Employee theft at banks is the likeliest way someone would steal from a bank today. Their likeliest targets are the elderly and the rich, according to most recent bank employee theft statistics!

Bank employees have direct access to clients’ funds. Sometimes they abuse their position by doing fraudulent activities. They usually target accounts with Social Security payments or those with large amounts of money.

This activity has become more apparent due to the rise of ATM machines and electronic banking. It directly results in tellers being paid less as many processes have become automated.

9. 42.7% of retail shrinkage is due to employee theft.

Internal theft data indicate that less than half of all retail shrinkage that occurs within a company store is caused by employee theft.

This alarming stat tells us that shoplifting is the least worrying crime that business owners need to have. According to this, employees are the biggest concern when it comes to inventory loss.

A survey conducted on internal theft statistics indicates that 4 in 10 individuals who commit fraud or theft within a workplace have had a red flag in their dossier by the HR.

The most common warnings are negative performance evaluations and the fear of job loss, which often leads to frequent wrongdoings.

11. 66% of employees are responsible for cyber breaches.

According to these employee data theft statistics reports conducted by Willis Towers Watson, 66% of employees are responsible for various types of cyber breaches.

This could lead to stealing knowledge, which can prove to be more dangerous than other types of theft. Perpetrators are earning money from the stolen information, and it could lead to much more significant money losses for the company. If theft in the workplace isn’t addressed properly and continues, in the long run, it can even damage the reputation of the company.

12. 29% of employees admitted they stole because they were too lazy to buy the product.

According to this survey, the majority of employees committed theft because they were too lazy to actually buy the products they stole. The surveyed individuals didn’t rise to the level of corporate theft as 14% of them stole goods in the value of up to $100.

Workplace theft statistics indicate the following reasons:

  • Too lazy to buy it - 29%
  • Because I can get away with it - 24%
  • Needed the money or object stolen - 15%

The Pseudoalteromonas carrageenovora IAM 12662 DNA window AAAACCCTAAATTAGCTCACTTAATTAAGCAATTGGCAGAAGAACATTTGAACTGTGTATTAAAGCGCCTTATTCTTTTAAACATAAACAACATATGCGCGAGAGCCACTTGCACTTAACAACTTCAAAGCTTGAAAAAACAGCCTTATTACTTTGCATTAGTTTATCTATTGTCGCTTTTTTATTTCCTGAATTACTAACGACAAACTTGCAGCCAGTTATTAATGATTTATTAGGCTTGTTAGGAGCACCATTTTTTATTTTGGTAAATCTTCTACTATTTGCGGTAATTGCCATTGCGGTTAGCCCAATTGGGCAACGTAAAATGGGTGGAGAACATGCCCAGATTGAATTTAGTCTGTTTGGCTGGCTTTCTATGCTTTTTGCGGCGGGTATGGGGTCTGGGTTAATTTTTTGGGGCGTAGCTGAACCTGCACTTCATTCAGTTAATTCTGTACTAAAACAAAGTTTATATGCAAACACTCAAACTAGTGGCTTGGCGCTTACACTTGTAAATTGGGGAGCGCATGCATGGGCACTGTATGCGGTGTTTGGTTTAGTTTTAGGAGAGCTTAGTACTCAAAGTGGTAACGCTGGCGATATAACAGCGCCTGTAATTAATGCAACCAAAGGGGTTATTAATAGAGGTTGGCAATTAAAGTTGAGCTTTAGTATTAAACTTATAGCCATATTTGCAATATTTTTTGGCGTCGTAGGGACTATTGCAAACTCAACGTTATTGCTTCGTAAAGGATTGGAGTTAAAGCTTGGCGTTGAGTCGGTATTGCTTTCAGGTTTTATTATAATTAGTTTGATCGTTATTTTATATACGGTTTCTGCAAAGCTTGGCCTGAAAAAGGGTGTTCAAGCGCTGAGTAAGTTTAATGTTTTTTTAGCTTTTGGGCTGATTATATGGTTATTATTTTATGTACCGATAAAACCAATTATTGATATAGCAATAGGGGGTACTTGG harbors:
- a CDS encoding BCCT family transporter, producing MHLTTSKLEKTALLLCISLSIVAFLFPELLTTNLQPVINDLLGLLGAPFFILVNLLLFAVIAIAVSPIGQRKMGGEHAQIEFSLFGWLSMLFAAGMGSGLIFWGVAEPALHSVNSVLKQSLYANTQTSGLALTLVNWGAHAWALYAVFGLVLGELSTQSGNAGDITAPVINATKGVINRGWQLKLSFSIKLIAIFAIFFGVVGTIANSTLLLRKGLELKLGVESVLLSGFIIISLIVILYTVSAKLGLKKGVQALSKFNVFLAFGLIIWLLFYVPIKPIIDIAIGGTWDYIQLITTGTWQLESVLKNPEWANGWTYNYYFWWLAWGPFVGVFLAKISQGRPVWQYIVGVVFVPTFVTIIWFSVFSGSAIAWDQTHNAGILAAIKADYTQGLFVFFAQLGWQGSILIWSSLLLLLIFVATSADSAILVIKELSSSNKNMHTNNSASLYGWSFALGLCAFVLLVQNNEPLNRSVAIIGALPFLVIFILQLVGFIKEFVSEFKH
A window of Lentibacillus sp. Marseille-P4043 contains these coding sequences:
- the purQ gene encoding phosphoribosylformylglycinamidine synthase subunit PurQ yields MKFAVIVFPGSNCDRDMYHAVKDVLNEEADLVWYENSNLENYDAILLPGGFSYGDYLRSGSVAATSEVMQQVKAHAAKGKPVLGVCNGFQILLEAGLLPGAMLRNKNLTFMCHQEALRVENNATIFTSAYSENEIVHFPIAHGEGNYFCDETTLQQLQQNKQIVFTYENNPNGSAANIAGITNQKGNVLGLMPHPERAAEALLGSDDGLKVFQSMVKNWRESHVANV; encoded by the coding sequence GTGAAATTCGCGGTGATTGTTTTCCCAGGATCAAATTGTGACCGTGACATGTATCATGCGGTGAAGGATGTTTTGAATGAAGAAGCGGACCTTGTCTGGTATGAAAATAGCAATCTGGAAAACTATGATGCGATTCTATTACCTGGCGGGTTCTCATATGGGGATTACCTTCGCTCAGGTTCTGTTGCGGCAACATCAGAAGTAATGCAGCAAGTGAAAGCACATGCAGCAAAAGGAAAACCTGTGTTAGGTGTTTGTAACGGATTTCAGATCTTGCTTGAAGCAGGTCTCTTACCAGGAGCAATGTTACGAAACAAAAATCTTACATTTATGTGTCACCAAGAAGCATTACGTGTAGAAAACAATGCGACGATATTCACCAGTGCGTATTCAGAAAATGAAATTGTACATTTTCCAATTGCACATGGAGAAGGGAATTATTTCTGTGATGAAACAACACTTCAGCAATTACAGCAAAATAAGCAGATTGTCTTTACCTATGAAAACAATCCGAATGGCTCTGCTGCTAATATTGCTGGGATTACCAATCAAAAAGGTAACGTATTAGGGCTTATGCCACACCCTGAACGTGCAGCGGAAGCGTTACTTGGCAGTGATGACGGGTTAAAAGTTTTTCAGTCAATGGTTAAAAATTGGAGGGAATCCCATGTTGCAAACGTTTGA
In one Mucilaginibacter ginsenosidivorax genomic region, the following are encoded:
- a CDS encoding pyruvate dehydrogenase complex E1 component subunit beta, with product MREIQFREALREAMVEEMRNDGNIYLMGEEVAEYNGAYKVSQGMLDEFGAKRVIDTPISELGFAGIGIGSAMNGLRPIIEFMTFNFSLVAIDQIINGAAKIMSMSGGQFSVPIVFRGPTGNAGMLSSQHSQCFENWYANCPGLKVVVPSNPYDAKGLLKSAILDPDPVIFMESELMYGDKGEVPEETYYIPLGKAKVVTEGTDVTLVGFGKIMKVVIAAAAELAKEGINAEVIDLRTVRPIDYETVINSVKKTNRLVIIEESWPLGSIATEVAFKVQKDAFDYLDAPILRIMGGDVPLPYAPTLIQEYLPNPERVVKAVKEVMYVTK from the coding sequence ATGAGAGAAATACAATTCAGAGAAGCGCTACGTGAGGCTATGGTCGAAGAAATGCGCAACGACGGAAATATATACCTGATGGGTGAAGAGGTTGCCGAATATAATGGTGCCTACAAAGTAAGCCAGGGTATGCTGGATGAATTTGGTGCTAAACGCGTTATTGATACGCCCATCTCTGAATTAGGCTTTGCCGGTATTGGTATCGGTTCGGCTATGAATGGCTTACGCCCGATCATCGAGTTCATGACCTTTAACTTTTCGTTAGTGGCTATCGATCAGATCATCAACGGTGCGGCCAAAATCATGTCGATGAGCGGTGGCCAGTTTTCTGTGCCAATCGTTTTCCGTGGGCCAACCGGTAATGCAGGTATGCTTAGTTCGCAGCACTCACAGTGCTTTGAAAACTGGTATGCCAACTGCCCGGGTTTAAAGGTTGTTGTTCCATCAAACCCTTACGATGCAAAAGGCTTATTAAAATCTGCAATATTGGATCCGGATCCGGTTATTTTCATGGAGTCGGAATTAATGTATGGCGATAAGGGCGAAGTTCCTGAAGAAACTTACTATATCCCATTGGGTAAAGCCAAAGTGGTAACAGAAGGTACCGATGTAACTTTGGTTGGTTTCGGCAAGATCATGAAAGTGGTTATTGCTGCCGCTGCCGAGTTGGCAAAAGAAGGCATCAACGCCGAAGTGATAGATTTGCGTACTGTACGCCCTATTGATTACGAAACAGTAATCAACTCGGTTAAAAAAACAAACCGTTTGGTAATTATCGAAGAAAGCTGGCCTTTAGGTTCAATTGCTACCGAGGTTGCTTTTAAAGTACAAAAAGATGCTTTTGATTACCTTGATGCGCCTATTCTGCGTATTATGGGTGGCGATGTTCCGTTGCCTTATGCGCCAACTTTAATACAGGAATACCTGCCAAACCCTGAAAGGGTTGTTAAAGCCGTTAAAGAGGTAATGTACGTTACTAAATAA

• Wanted the money or object stolen - 13%
  • Felt frustrated/dissatisfied by the job - 12%
  • Addicted to stealing - 7%

13. As of 2019, managers routinely order 20% more products due to employee theft.

Employee theft stats suggest that for the past two decades, corporate theft has increased by 10.4%.

This has a mixed effect as production companies have seen an increase in demand. However, this has a negative impact on stores and small businesses, as managers tend to order 20% more products from their suppliers.

Namely, stealing in the workplace has led managers to stock more products than necessary, meaning they spend more to meet the consuming quota.

The stolen items range from a single pencil to an entire pallet taken from a loading dock.

14. Organized retail crime costs $703,320 per $1 billion in sales.

Retailers are in a very bad position in recent times as the activity of reporting organized retail crime has increased. Employee theft facts say that over two-thirds of retailers have reported a theft in the last 12 months.7 in 10 of them see a need for federal intervention in certain cases. This results in more than $700,000 of cost per $1 billion in sales for retailers.

Employee Theft Statistics 2020

15. Stealing in the workspace starts from small and escalates to enormous measures.

Even the simplest theft can escalate into something much more enormous with time.

This happens due to a social-cognitive mechanism, familiar as moral disengagement, which sees a worker stealing something as minuscule as a pen and erupting into something much larger in time.

The best example of employee fraud going too far comes from a juvenile detention center in Texas committed by Gilberto Escamilla. He was a correctional officer who stole $1.3 million worth of fajita meat during a period of nine years.

Escamilla confessed that he started small and, with time, felt more secure. Things only got bigger to the point that he could not control himself anymore. He was given a sentence of 50 years in prison.

16. Retail employee theft statistics suggest that more than $30 million are recovered yearly.

Dishonest retail workers have the largest number of opportunities to commit crimes.

This report indicates that companies need to increase security in order to avoid getting trampled by fraudulent activities.

However, it’s also positive to point out that small business embezzlement cases are ending in favor of the business, as we can see astonishing figures being recovered on a yearly basis.

17. 59.1% of employees who commit thefts are male.